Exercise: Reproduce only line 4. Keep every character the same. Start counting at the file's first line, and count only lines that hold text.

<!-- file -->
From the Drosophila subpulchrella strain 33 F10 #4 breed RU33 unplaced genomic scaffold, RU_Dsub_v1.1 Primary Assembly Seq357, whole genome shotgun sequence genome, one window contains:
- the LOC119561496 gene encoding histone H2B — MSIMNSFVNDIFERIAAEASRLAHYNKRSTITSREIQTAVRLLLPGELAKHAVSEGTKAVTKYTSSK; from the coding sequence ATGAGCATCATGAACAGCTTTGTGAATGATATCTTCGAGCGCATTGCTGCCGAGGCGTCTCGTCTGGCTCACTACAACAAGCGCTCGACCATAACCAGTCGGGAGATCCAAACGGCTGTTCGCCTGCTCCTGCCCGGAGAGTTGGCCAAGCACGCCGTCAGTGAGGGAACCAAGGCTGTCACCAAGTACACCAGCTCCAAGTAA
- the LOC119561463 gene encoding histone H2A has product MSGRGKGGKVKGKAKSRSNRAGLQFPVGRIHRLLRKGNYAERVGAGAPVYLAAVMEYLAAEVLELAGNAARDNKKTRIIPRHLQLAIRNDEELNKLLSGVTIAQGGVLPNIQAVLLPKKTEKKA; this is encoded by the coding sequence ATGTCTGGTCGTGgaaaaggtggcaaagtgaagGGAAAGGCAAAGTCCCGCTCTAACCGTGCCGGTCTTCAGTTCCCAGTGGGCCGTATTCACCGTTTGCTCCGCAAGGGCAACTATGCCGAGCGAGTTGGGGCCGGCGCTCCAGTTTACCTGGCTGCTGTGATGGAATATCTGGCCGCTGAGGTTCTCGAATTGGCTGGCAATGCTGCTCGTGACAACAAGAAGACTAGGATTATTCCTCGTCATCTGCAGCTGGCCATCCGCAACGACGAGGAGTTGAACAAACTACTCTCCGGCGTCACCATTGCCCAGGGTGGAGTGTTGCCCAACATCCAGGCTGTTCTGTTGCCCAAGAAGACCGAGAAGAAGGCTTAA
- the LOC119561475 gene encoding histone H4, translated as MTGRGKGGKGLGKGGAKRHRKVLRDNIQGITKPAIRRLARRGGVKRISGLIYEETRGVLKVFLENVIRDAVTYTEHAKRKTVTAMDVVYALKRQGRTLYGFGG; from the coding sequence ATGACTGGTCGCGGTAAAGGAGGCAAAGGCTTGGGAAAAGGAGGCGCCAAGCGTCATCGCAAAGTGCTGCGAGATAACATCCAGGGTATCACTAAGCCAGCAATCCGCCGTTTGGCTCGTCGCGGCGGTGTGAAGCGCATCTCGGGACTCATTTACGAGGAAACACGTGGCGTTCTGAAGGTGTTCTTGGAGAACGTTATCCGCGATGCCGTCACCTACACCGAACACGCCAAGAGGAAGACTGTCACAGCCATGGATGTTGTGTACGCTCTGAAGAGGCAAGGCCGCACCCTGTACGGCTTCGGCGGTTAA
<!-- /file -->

- the LOC119561475 gene encoding histone H4, translated as MTGRGKGGKGLGKGGAKRHRKVLRDNIQGITKPAIRRLARRGGVKRISGLIYEETRGVLKVFLENVIRDAVTYTEHAKRKTVTAMDVVYALKRQGRTLYGFGG; from the coding sequence ATGACTGGTCGCGGTAAAGGAGGCAAAGGCTTGGGAAAAGGAGGCGCCAAGCGTCATCGCAAAGTGCTGCGAGATAACATCCAGGGTATCACTAAGCCAGCAATCCGCCGTTTGGCTCGTCGCGGCGGTGTGAAGCGCATCTCGGGACTCATTTACGAGGAAACACGTGGCGTTCTGAAGGTGTTCTTGGAGAACGTTATCCGCGATGCCGTCACCTACACCGAACACGCCAAGAGGAAGACTGTCACAGCCATGGATGTTGTGTACGCTCTGAAGAGGCAAGGCCGCACCCTGTACGGCTTCGGCGGTTAA